TELEPORT

Assorted curatorial projects of Joseph del Pesco.
Also see
Publishing, Archive, Writing, Online.

Questions & Appearances

...offers a unique opportunity to produce an unusual interview, asking questions that might otherwise be deemed too eccentric in a conventional format. Joseph del Pesco invited the peripatetic artist and photographer Curran Hatleberg to answer 14 questions, with images.

White Fungus, Taiwan, 2021
reprinted in Zettai, Toyko, Published Summer 2022

Courtesy August Sanders Archive

Courtesy August Sanders Archive

Timed Exposure

“The information about the artwork is actually the most important thing about it,” McKenzie Wark writes in her essay “My Collectible Ass.” “What establishes the value of the work is that people talk about it, write about it, circulate (unauthorized) pictures of it. The more it circulates, the more value it has.” Wark’s text was published in 2017, years before NFTs had gained traction and saturated the context for these ideas. This particular fragment surfaced during a conversation I had with Mexican artist Alejandro Cartagena about the two NFT platforms he cofounded, Fellowship and Obscura. Wark’s ideas supported one of Cartagena’s key arguments: that NFTs are 50 percent information...."

The artworks featured in Ancient History of the Distant Future address current social or political issues through historical allegory, juxtaposition, and association. Installed throughout the Pennsylvania Academy of the Fine Arts (PAFA) landmark Victorian Gothic building, the contemporary artworks point both backward and forward—critically, referentially, and inspirationally—to historical artworks, inviting reconsideration and reinterpretation in the present.

Artists: Lawrence Abu Hamdan, Matthew Buckingham, Cassils, Enrique Chagoya, Lenka Clayton and Phillip Andrew Lewis, Minerva Cuevas, Alex Da Corte, Cynthia Daignault, Mario Garcia Torres, General Idea, Mungo Thomson, Adrian Villar Rojas, and Carla Zaccagnini.

Review in the New York Times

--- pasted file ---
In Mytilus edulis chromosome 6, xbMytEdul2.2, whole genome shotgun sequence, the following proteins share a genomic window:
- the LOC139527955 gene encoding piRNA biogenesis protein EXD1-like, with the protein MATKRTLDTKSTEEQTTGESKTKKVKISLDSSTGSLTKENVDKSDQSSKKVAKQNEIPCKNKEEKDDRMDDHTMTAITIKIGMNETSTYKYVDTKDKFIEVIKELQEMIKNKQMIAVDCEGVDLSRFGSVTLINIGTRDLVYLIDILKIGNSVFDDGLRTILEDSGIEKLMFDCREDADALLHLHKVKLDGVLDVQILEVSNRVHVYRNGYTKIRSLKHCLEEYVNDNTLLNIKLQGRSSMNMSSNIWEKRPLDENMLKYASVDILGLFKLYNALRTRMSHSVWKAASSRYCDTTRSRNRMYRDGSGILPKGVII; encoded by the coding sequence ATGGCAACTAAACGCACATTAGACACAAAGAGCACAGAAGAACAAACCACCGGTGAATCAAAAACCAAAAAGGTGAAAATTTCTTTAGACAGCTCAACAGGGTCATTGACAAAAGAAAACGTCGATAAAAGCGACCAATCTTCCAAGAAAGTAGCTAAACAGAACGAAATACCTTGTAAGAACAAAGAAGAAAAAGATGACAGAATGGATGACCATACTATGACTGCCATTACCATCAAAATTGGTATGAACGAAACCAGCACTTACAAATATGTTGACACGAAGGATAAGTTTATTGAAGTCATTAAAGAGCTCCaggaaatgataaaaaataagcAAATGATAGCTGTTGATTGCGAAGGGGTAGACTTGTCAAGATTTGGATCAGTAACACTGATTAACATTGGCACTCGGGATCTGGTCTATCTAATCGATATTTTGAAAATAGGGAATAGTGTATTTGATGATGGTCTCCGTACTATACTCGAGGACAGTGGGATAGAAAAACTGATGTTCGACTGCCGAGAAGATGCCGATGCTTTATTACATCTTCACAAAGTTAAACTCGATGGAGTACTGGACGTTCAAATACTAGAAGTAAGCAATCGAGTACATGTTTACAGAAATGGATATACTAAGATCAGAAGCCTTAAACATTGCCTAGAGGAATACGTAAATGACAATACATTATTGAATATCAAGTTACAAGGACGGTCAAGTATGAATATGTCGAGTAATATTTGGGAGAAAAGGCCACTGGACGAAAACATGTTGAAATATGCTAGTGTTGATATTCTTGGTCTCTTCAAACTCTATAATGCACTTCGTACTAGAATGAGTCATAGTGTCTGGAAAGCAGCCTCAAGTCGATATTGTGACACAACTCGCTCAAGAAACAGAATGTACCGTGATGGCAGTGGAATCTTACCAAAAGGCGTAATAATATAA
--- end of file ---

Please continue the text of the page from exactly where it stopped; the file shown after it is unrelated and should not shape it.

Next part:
PAFA, Philadelphia
September 27, 2019–February 2, 2020

For the Counterpublic Triennial, Joseph del Pesco and artist Jon Rubin collaborated on a new commission, Monuments, Ruins and Forgetting, installed on Cherokee Street, St. Louis MO. A three-part installation consisting of storefront signage, street posters, and musical performances, Monuments, Ruins and Forgetting inaugurates a new (and speculative) National Museum that—over the course of three months—presents a micro-narrative about historical progression.

Del Pesco and Rubin consider, how does a nation, a city or a neighborhood decide what to collectively remember? Which histories are deemed worth saving and which are ignored, denied or forgotten? How long does it take for monuments to become ruins, or for once widely known stories to be forgotten?

In the United States, there are now more museums than Starbucks and McDonalds combined, and each museum collects and narrates history. Many American cities, including St. Louis, have opened self-styled national museums, attempting to connect national narratives of exceptionalism to local identities. What does this proliferation of museum-making tell us about where we are in the arc of American culture and empire?

April 13-July 13, 2019

Photo by Nate Gregorio

Photo by Nate Gregorio

Photo by Curran H